2. Use a branded tracking domain, that is based on your organization's domain name. The tracking domain is the domain referenced in the open-tracking mechanism, the click-tracking re-directs, and the unsubscribe link. By default, every new JangoSMTP account is assigned a system tracking domain that is shared amongst multiple clients, like x.jango5.com for example.

    By setting up your own, you can isolate yourself from the activities of our other clients. Set up your own by clicking the Edit Icon to the right of Settings --> Tracking --> Tracking Domain. If your domain is browniekitchen.com, then setting up x.browniekitchen.com makes for the perfect tracking domain.

    Who should do this? The technical person who manages your domain's DNS settings.
  3. Setup DomainKeys/DKIM for the domain use in your From Address. Both Yahoo! Mail and GMail currently look for DKIM signatures in the headers of email messages. The presence of a DKIM signature fosters a sense of trust that the email was sent by who was purported to send the email. To setup DomainKeys and DKIM in JangoMail, see our PDF entitled Setting up DomainKeys/DKIM with JangoSMTP.

    Who should do this? The technical person who manages your domain's DNS settings.
  4. After creating a DomainKeys/DKIM record, click the link in the confirmation email sent from Yahoo to postmaster@yourdomain. Whenever you create a DomainKeys record, we upload it to Yahoo! so that they can process complaints properly and report them back to JangoSMTP via a "Feedback Loop". Yahoo has a special process where they send a confirmation email to postmaster@yourdomain, and that email message contains a link that must be clicked by you in order to activate the Feedback Loop. If you do not do this, complaints will not be properly reported, and your delivery to Yahoo email address will be negatively impacted by recipients that complain over and over and aren't added to your unsubscribe list.
    Who should do this? The person who has access to the postmaster@domain account for your domain. Usually this is your organization's system administrator.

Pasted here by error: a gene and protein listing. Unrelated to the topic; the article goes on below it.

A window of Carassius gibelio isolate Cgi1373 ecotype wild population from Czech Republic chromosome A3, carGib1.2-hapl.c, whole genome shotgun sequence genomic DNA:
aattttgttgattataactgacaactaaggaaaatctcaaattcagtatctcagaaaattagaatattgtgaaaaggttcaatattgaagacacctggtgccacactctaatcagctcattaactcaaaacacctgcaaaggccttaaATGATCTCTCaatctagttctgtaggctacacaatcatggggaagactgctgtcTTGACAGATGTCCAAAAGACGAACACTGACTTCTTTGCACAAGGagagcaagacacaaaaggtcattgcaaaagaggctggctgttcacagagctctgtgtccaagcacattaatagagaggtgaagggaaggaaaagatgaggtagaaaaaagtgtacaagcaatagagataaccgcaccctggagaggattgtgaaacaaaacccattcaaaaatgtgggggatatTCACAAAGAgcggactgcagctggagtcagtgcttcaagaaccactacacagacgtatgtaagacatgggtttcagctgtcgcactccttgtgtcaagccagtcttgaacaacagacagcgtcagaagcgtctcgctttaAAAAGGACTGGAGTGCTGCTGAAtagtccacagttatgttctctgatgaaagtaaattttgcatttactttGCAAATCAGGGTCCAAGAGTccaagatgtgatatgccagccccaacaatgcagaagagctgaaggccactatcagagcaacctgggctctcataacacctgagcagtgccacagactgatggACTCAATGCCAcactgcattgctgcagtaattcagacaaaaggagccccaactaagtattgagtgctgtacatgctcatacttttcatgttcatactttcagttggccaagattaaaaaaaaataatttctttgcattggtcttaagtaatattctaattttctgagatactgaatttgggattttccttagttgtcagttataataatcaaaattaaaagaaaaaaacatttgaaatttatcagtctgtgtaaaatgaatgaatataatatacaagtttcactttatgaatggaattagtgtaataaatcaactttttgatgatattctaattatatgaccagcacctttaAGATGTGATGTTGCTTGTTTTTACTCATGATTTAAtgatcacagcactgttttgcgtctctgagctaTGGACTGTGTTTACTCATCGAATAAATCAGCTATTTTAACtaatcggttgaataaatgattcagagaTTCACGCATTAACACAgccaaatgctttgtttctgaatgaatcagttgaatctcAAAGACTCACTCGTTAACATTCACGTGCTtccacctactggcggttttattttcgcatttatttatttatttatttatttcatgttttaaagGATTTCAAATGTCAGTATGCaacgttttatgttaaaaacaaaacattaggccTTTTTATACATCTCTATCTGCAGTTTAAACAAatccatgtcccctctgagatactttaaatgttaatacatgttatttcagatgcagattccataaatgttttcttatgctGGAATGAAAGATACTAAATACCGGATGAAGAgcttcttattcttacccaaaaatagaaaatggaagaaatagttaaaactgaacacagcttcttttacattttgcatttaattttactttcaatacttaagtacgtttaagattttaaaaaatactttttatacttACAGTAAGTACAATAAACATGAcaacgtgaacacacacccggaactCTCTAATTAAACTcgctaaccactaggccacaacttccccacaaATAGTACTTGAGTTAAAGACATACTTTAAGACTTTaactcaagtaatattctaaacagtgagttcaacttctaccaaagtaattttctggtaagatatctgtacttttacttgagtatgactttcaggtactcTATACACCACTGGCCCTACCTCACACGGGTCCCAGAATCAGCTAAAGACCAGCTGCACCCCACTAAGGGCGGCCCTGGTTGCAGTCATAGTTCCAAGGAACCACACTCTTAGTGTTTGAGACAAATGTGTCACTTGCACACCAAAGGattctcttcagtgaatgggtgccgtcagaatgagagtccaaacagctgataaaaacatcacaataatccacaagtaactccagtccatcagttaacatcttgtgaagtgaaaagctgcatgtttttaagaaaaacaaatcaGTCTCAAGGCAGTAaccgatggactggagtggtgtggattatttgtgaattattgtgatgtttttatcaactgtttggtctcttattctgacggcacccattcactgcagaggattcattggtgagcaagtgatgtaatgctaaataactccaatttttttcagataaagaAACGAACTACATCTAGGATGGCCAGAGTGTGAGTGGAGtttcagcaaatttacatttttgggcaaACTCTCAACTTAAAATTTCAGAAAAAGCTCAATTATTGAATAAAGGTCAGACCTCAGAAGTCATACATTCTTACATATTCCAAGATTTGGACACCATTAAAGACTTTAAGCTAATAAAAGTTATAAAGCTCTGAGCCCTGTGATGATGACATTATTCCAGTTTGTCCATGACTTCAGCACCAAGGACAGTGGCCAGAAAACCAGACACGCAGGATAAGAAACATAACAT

5. If you're sending HTML email, make sure you include a corresponding plain text message. Spam filters tend to frown upon emails that have a heavy ratio of HTML to plain text content. This is as easy as setting the Plain Text Message to "auto-generate". This will cause a plain text message to be generated (based on your HTML message) at the time of email sending.

    Who should do this? The developer integrating your application with JangoSMTP.
  6. Enroll in the Return Path Certification program. In order to be accepted, you must have a complaint rate of 0 to 0.1%. Once enrolled, your emails are sent from IP addresses that are certified. Hotmail virtually guarantees inbox placement for emails sent from certified IPs, and Yahoo prioritizes emails sent from certified IPs.

    Who should do this? The person using JangoSMTP.
  7. If using click-tracking, anchor text should be phrases, not URLs. Some spam filters look closely at how you link to determine whether the link is legitimate or fraudulent. They do this to prevent phishing scams--a type of scam where an email pretends to be a request from a legitimate company in order to get the login credentials of that company's user. For more information on phishing, see the Wikipedia article on phishing. The best way to explain good links versus bad links is with an example:

    Good Link: Visit our web site.

    Bad Link: http://www.browniekitchen.com/

    When these URLs are click-tracked in JangoSMTP, the final email message looks like:

    Good Click-Tracked Link: Visit our web site.
    Bad Click-Tracked Link: http://x.jango5.com/y.z?l=http://www.browniekitchen.com

    What makes the bad link bad is that the anchor text is a URL, and that domain in that URL does not match the domain in the link destination. Phishing filters look for this domain mismatch. In the good example, however, the anchor text is not a URL to begin with, so the phishing filter will accept it as legitimate.

    Who should do this? The person designing your email campaigns.

You will now see higher transactional email open rates

Tonight we've made a slight adjustment to how JangoSMTP detects an "open" on a transactional email sent via the API or the SMTP server (relay.jangosmtp.net).

First, some background